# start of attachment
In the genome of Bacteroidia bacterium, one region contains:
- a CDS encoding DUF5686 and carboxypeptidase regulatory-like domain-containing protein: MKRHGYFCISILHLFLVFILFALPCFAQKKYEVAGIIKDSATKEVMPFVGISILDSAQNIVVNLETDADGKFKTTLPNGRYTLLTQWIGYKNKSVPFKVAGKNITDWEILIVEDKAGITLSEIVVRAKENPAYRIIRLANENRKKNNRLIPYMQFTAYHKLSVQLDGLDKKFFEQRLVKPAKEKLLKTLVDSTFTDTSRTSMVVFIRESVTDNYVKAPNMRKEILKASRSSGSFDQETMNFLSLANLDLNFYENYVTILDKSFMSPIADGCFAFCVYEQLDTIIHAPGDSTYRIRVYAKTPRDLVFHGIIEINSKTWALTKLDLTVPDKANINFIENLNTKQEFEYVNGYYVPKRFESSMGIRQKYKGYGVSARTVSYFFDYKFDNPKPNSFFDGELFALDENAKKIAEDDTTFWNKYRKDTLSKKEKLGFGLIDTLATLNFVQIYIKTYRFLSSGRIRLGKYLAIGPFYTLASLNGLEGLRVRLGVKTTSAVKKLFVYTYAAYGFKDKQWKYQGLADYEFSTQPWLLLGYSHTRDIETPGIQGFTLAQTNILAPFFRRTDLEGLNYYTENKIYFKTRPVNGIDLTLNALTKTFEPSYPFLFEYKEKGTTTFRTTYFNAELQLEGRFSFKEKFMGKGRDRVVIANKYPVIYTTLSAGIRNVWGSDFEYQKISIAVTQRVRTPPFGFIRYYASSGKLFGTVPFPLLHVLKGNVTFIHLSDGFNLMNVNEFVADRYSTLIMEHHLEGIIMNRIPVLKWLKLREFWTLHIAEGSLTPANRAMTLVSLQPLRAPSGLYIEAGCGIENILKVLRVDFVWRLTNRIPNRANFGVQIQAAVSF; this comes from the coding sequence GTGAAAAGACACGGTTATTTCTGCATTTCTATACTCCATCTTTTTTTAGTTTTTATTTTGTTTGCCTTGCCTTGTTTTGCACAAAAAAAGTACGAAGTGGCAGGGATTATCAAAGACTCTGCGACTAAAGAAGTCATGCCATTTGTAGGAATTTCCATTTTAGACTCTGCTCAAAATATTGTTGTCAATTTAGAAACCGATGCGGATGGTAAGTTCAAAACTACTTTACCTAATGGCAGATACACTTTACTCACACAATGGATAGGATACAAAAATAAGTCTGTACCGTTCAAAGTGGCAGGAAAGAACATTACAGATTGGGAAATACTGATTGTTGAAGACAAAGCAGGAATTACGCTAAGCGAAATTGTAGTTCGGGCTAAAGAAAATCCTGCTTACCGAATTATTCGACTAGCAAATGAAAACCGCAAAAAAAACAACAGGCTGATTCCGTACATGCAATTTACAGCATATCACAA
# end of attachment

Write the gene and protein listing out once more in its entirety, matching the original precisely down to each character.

In the genome of Bacteroidia bacterium, one region contains:
- a CDS encoding DUF5686 and carboxypeptidase regulatory-like domain-containing protein: MKRHGYFCISILHLFLVFILFALPCFAQKKYEVAGIIKDSATKEVMPFVGISILDSAQNIVVNLETDADGKFKTTLPNGRYTLLTQWIGYKNKSVPFKVAGKNITDWEILIVEDKAGITLSEIVVRAKENPAYRIIRLANENRKKNNRLIPYMQFTAYHKLSVQLDGLDKKFFEQRLVKPAKEKLLKTLVDSTFTDTSRTSMVVFIRESVTDNYVKAPNMRKEILKASRSSGSFDQETMNFLSLANLDLNFYENYVTILDKSFMSPIADGCFAFCVYEQLDTIIHAPGDSTYRIRVYAKTPRDLVFHGIIEINSKTWALTKLDLTVPDKANINFIENLNTKQEFEYVNGYYVPKRFESSMGIRQKYKGYGVSARTVSYFFDYKFDNPKPNSFFDGELFALDENAKKIAEDDTTFWNKYRKDTLSKKEKLGFGLIDTLATLNFVQIYIKTYRFLSSGRIRLGKYLAIGPFYTLASLNGLEGLRVRLGVKTTSAVKKLFVYTYAAYGFKDKQWKYQGLADYEFSTQPWLLLGYSHTRDIETPGIQGFTLAQTNILAPFFRRTDLEGLNYYTENKIYFKTRPVNGIDLTLNALTKTFEPSYPFLFEYKEKGTTTFRTTYFNAELQLEGRFSFKEKFMGKGRDRVVIANKYPVIYTTLSAGIRNVWGSDFEYQKISIAVTQRVRTPPFGFIRYYASSGKLFGTVPFPLLHVLKGNVTFIHLSDGFNLMNVNEFVADRYSTLIMEHHLEGIIMNRIPVLKWLKLREFWTLHIAEGSLTPANRAMTLVSLQPLRAPSGLYIEAGCGIENILKVLRVDFVWRLTNRIPNRANFGVQIQAAVSF; this comes from the coding sequence GTGAAAAGACACGGTTATTTCTGCATTTCTATACTCCATCTTTTTTTAGTTTTTATTTTGTTTGCCTTGCCTTGTTTTGCACAAAAAAAGTACGAAGTGGCAGGGATTATCAAAGACTCTGCGACTAAAGAAGTCATGCCATTTGTAGGAATTTCCATTTTAGACTCTGCTCAAAATATTGTTGTCAATTTAGAAACCGATGCGGATGGTAAGTTCAAAACTACTTTACCTAATGGCAGATACACTTTACTCACACAATGGATAGGATACAAAAATAAGTCTGTACCGTTCAAAGTGGCAGGAAAGAACATTACAGATTGGGAAATACTGATTGTTGAAGACAAAGCAGGAATTACGCTAAGCGAAATTGTAGTTCGGGCTAAAGAAAATCCTGCTTACCGAATTATTCGACTAGCAAATGAAAACCGCAAAAAAAACAACAGGCTGATTCCGTACATGCAATTTACAGCATATCACAA